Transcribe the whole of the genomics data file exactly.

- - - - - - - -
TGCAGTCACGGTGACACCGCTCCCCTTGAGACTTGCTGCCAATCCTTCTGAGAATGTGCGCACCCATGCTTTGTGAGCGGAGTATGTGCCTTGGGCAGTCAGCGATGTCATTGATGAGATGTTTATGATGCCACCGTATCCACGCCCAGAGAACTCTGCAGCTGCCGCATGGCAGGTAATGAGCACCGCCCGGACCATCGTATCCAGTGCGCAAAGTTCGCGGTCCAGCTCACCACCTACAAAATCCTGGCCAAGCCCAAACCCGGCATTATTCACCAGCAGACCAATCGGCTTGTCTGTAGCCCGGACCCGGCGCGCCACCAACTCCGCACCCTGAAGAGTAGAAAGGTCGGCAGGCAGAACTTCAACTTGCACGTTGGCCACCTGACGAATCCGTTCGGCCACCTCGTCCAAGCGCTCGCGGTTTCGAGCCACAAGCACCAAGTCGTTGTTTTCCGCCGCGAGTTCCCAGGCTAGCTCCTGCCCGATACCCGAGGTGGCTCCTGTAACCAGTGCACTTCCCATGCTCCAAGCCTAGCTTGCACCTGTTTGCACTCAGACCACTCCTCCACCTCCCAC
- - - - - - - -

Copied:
TGCAGTCACGGTGACACCGCTCCCCTTGAGACTTGCTGCCAATCCTTCTGAGAATGTGCGCACCCATGCTTTGTGAGCGGAGTATGTGCCTTGGGCAGTCAGCGATGTCATTGATGAGATGTTTATGATGCCACCGTATCCACGCCCAGAGAACTCTGCAGCTGCCGCATGGCAGGTAATGAGCACCGCCCGGACCATCGTATCCAGTGCGCAAAGTTCGCGGTCCAGCTCACCACCTACAAAATCCTGGCCAAGCCCAAACCCGGCATTATTCACCAGCAGACCAATCGGCTTGTCTGTAGCCCGGACCCGGCGCGCCACCAACTCCGCACCCTGAAGAGTAGAAAGGTCGGCAGGCAGAACTTCAACTTGCACGTTGGCCACCTGACGAATCCGTTCGGCCACCTCGTCCAAGCGCTCGCGGTTTCGAGCCACAAGCACCAAGTCGTTGTTTTCCGCCGCGAGTTCCCAGGCTAGCTCCTGCCCGATACCCGAGGTGGCTCCTGTAACCAGTGCACTTCCCATGCTCCAAGCCTAGCTTGCACCTGTTTGCACTCAGACCACTCCTCCACCTCCCAC